ANKARA (Reuters) - Turkish defense companies helping to build F-35 stealth fighter jets are set to lose work worth billions of dollars after Washington said it was removing Turkey from the program over its purchase of a Russian missile defense system.
Eight Turkish firms have been involved in producing the advanced fighter jets, supplying hundreds of items including parts for cockpit display systems and landing gear, on contracts the Pentagon said would have been worth $9 billion over the course of the program.
The head of Turkey’s Defense Industry Directorate acknowledged on Thursday that the U.S. decision to move the work elsewhere - and the potential for additional U.S. sanctions - would be a setback for those companies.
Ismail Demir said the losses would be only temporary, arguing that the companies could emerge stronger in the long run. But analysts said the move was a major blow to firms which had worked on the jet production for a decade, and would also limit Turkey’s access to new defense technology.
“I don’t know how companies will try to compensate for this, as they have been part of an established production chain since 2007,” Sinan Ulgen, visiting scholar at Carnegie Europe and a former Turkish diplomat, told Reuters.
Turkish companies involved in the program are Roketsan, Havelsan, Alp Aviation, Ayesas, Kale Aerospace, Tubitak-SAGE, the Turkish Aerospace Industries (TAI), and the Turkish leg of the Dutch Fokker Elmo, according to the F-35 official website.
None of the companies were immediately available to comment.
Demir said they would evaluate how to compensate for their losses. Kale Group said in April that if Turkey were to be excluded from the F-35 project, any lost sales would be offset by turning to civil aviation.
But Ulgen said that finding swift alternatives to such highly specialized work was not easy.
“What can a factory that produces a part for the body of the F-35 do? What can it change into, where can it go? ... This isn’t the automotive sector, where you make a part for a BMW and then sell it to Ford when there is a change,” Ulgen said.
Unal Cevikoz, Deputy Chairman of the main opposition Republican People’s Party, put the value of contracts that would be canceled at $12 billion and said many jobs were at stake.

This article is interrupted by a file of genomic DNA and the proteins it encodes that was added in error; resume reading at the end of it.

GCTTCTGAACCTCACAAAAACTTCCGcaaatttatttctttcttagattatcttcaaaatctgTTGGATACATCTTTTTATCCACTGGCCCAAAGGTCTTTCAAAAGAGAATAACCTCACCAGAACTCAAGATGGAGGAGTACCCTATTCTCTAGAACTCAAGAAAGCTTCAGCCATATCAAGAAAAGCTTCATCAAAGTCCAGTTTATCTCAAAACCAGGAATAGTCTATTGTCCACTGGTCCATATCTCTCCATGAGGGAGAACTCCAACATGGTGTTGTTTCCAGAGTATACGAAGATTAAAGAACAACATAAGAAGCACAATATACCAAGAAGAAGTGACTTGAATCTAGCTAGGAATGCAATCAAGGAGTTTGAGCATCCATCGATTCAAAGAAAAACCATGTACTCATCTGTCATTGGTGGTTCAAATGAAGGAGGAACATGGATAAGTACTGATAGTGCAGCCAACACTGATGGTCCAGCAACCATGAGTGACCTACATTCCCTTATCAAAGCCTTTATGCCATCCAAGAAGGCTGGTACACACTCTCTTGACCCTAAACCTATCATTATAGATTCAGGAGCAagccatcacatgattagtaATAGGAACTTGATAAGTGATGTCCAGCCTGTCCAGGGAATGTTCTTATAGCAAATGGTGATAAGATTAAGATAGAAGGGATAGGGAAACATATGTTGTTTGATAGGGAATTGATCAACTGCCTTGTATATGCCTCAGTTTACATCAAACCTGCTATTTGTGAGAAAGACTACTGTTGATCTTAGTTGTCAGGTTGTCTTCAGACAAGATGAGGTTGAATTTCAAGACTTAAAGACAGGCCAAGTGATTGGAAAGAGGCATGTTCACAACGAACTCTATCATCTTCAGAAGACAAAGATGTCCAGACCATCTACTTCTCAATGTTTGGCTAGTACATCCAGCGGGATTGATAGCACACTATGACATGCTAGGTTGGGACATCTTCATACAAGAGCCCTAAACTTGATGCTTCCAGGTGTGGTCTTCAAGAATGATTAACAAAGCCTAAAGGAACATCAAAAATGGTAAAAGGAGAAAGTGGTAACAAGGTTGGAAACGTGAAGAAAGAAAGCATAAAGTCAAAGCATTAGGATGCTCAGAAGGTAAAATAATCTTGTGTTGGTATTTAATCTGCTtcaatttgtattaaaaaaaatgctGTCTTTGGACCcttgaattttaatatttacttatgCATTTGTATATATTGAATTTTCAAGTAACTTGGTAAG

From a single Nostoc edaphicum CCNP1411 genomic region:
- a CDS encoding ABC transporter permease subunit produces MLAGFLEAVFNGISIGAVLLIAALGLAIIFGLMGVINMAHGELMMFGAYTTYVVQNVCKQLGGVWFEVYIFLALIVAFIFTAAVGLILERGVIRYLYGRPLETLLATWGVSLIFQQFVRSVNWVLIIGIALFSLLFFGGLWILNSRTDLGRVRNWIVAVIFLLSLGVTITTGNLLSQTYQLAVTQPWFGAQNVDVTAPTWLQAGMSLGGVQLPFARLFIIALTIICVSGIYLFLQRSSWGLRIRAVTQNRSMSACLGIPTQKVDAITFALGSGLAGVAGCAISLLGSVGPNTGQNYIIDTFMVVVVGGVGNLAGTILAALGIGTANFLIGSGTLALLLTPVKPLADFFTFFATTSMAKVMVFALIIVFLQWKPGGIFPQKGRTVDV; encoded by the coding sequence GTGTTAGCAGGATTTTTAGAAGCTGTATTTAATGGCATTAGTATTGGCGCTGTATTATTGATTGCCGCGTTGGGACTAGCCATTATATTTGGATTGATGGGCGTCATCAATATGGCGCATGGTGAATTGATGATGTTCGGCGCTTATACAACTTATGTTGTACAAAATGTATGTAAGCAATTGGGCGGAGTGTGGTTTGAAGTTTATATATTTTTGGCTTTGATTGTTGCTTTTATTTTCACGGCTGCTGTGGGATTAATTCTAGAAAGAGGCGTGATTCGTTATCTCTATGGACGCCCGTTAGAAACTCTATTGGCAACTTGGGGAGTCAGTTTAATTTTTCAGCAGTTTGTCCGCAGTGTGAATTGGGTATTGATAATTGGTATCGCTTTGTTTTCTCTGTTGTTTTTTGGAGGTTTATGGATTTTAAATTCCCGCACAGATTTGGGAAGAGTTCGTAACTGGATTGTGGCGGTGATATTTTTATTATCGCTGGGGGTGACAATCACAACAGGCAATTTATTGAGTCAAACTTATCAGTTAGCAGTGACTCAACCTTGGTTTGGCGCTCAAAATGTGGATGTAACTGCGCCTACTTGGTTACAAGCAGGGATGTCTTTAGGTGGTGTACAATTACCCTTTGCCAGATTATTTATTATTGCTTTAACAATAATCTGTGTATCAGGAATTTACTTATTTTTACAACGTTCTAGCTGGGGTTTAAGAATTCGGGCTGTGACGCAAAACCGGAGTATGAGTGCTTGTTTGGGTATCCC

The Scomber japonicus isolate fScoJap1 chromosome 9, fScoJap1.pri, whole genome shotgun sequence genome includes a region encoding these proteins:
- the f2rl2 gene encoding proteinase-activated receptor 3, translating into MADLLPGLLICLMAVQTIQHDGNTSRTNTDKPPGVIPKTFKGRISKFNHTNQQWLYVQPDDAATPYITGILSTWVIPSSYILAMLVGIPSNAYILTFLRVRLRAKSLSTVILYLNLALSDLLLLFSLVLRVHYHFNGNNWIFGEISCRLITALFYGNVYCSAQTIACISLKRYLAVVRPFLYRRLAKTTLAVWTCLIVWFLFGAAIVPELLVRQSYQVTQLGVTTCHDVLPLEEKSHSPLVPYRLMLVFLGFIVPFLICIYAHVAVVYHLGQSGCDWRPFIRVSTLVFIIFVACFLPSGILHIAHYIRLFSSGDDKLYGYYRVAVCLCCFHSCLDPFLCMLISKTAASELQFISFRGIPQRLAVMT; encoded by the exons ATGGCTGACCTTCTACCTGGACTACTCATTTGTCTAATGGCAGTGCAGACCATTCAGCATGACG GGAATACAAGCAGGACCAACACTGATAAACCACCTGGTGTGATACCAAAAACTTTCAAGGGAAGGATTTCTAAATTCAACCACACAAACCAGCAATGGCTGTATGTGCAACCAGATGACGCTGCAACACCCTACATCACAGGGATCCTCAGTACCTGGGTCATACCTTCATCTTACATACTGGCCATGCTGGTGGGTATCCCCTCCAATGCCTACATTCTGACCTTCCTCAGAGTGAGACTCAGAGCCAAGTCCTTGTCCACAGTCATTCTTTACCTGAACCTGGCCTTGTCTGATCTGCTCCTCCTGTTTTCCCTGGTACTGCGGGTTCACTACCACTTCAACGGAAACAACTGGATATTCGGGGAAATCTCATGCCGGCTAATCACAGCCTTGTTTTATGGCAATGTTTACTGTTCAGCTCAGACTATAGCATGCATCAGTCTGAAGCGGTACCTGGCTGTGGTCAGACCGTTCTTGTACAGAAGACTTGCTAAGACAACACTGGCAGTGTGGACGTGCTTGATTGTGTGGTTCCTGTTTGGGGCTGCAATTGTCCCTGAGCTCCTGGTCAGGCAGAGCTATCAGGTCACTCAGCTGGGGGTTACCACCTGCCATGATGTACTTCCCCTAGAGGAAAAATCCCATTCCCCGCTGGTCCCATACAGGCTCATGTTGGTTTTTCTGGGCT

“These firms have almost 30,000 employees. What are these people going to do?” he said in a statement.
Announcing Turkey’s suspension from the program on Wednesday, the Pentagon said that Turkish companies produced more than 900 parts for the F-35.
The supply chain would be transferred to mainly U.S. factories in a move that would cost the United States between $500 million and $600 million, it said.
Washington had warned for months that it would act if Turkey took delivery of Russian S-400 missile defense systems, arguing that the S-400’s radar and tracking software would undermine the F-35’s stealth capabilities if the two were deployed together.
Turkey dismissed those concerns, saying that the two countries should set up a working group to assess any threat posed by the S-400s.
On Friday it took delivery of the first S-400 parts, finally sealing the deal with Moscow and marking a breach with Washington and other NATO allies.
As well as losing its role in F-35 production, Turkey’s planned purchase of more than 100 jets is being canceled and it also faces sanctions under a 2017 law known as the Countering America’s Adversaries Through Sanctions Act (CAATSA).
That could further damage the Turkish defense industry, deal another blow to an economy in recession and accelerate Turkey’s drift away from its Western allies.
Russian news agencies on Thursday cited Sergei Chemezov, the head of Russian state corporation Rostec, as saying Russia would be ready to supply its SU-35 fighter jets to Turkey if Ankara wants them.
“The F-35 move isn’t a determining decision on its own, but it is an important indication on the direction of the relations in the current context. Turkish-American ties are more damaged than we have seen in our recent history,” Ulgen said.
Writing by Tuvan Gumrukcu; Editing by Dominic Evans